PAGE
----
Monday, December 30, 2013

Natural Gas versus Nuclear Power versus Coal

Low natural gas prices are making it hard to impossible for other sources to compete in providing electricity.  Coal use is being reduced because of this competitive situation and because of the costs associated with complying with clean air regulations.  The front end cost of building nuclear power plants puts them at a competitive disadvantage against natural gas.

There is a distinct possibility that low natural gas prices are less accidental than they seem most observers. Natural gas competitors are being weakened by being forced to either stop selling or to sell their product at prices that provide little, no, or negative margin above cost.

By pursuing horizontal drilling and hydraulic fracturing technology as rapidly as possible, gas suppliers have successfully lowered the price at which they are selling their fuel to a level that is unprofitable for most of their less heavily capitalized competitors. Since most gas extractors also extract oil, they have been able to finance their unprofitable gas operations from the healthy profits obtained by selling liquid petroleum at prices that are five times as high today as they were a dozen years ago.

Back in the mid-2000's, the general consensus in the energy industry was that nuclear energy growth in the United States had the potential to considerably expand the nuclear industry.  In fact, plans were to build 28 new reactors at an estimated cost of about $4 billion to $5 billion apiece. The nuclear industry was enjoying renewed political support after decades of opposition from environmental groups and others concerned about the risks. An increasing number of lawmakers in both parties, worried about global warming and dependence on foreign oil, support some expansion of nuclear power.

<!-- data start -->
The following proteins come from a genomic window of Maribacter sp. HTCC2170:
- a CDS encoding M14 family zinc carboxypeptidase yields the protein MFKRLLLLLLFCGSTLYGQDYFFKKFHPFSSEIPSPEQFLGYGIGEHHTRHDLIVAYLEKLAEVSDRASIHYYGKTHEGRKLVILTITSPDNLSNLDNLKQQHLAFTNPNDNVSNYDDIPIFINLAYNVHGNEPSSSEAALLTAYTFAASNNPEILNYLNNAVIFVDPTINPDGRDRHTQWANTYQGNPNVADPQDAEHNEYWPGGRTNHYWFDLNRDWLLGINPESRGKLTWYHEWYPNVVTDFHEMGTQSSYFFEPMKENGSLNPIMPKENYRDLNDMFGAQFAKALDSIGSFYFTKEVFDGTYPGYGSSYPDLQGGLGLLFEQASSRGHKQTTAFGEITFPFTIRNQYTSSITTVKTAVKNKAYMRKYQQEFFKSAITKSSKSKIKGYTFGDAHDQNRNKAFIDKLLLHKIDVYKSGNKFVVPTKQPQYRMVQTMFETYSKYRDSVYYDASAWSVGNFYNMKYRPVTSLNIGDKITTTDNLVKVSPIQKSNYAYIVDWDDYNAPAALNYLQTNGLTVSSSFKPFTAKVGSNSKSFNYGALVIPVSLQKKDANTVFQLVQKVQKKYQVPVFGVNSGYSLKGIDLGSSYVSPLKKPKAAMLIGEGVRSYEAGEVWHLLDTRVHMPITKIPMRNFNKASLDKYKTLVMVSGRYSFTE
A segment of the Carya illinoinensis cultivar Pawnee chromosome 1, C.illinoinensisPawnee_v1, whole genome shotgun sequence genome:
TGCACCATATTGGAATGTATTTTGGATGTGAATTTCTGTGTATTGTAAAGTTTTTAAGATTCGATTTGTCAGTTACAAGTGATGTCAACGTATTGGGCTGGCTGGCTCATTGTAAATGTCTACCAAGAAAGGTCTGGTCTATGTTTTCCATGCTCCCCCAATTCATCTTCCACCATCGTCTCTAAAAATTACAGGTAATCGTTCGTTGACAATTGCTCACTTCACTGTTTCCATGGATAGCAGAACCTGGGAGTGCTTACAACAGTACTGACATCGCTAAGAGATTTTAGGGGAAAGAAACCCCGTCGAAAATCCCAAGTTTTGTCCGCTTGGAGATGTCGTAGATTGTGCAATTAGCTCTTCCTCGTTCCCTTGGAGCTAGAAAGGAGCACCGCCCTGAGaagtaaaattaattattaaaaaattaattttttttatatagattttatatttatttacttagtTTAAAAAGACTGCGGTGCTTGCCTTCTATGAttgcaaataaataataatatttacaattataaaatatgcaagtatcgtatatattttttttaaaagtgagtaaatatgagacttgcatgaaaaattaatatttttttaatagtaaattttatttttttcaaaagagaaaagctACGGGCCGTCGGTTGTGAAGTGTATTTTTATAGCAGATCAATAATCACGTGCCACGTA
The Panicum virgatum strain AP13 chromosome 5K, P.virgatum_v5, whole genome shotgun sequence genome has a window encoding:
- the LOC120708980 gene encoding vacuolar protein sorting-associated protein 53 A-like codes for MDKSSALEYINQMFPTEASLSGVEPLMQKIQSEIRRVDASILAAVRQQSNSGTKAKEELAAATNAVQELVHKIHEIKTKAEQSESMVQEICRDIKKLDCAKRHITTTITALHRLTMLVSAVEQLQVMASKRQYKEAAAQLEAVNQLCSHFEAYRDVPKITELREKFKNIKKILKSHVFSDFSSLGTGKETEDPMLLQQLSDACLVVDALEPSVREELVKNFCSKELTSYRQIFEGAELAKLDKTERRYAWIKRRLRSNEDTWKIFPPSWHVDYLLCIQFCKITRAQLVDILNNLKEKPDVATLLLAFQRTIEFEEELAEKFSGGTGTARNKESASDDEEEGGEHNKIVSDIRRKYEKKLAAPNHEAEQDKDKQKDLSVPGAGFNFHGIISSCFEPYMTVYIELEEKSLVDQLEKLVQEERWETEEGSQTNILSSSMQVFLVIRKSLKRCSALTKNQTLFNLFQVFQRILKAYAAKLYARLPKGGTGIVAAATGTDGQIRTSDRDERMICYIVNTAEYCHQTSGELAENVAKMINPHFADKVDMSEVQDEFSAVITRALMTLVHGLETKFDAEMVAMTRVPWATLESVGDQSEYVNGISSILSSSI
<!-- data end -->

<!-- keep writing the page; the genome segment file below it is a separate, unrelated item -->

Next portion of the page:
Each large nuclear plant produces as much energy each day as 200 million cubic feet of natural gas burned in an efficient combined cycle gas turbine (CCGT) plant. When there was a prospect of 28 new plants — with many more to follow if those plants were successful — the natural gas industry was facing the prospect of permanently losing a lucrative market for their product. The initial loss upon completion of 28 new nuclear plants would be about 3 billion cubic feet per day, and that number had the potential for substantial growth.

Coal is an obvious target because it already has a large market share and it has numerous drawbacks that are easy to attack.

In fact it is so unpopular that natural gas advocates have declared a war on coal and have openly participated with financial support for efforts like the Sierra Club's Beyond Coal campaign.  (The Energy Collective, 12/29/2013)

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